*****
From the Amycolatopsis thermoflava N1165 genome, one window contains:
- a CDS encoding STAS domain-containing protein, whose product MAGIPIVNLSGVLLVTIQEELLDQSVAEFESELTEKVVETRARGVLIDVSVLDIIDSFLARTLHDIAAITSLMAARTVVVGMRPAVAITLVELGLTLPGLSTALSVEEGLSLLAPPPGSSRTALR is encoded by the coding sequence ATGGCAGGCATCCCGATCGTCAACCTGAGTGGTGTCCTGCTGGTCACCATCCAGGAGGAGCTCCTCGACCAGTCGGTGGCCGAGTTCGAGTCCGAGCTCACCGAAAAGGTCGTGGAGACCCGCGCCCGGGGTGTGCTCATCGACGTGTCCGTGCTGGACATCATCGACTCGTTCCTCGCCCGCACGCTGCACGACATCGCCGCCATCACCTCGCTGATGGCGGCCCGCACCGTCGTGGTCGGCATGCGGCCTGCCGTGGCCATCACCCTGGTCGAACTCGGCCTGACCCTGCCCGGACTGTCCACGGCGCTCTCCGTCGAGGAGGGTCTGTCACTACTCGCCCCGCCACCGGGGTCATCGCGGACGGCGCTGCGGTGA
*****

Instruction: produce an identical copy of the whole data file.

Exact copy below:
From the Amycolatopsis thermoflava N1165 genome, one window contains:
- a CDS encoding STAS domain-containing protein, whose product MAGIPIVNLSGVLLVTIQEELLDQSVAEFESELTEKVVETRARGVLIDVSVLDIIDSFLARTLHDIAAITSLMAARTVVVGMRPAVAITLVELGLTLPGLSTALSVEEGLSLLAPPPGSSRTALR is encoded by the coding sequence ATGGCAGGCATCCCGATCGTCAACCTGAGTGGTGTCCTGCTGGTCACCATCCAGGAGGAGCTCCTCGACCAGTCGGTGGCCGAGTTCGAGTCCGAGCTCACCGAAAAGGTCGTGGAGACCCGCGCCCGGGGTGTGCTCATCGACGTGTCCGTGCTGGACATCATCGACTCGTTCCTCGCCCGCACGCTGCACGACATCGCCGCCATCACCTCGCTGATGGCGGCCCGCACCGTCGTGGTCGGCATGCGGCCTGCCGTGGCCATCACCCTGGTCGAACTCGGCCTGACCCTGCCCGGACTGTCCACGGCGCTCTCCGTCGAGGAGGGTCTGTCACTACTCGCCCCGCCACCGGGGTCATCGCGGACGGCGCTGCGGTGA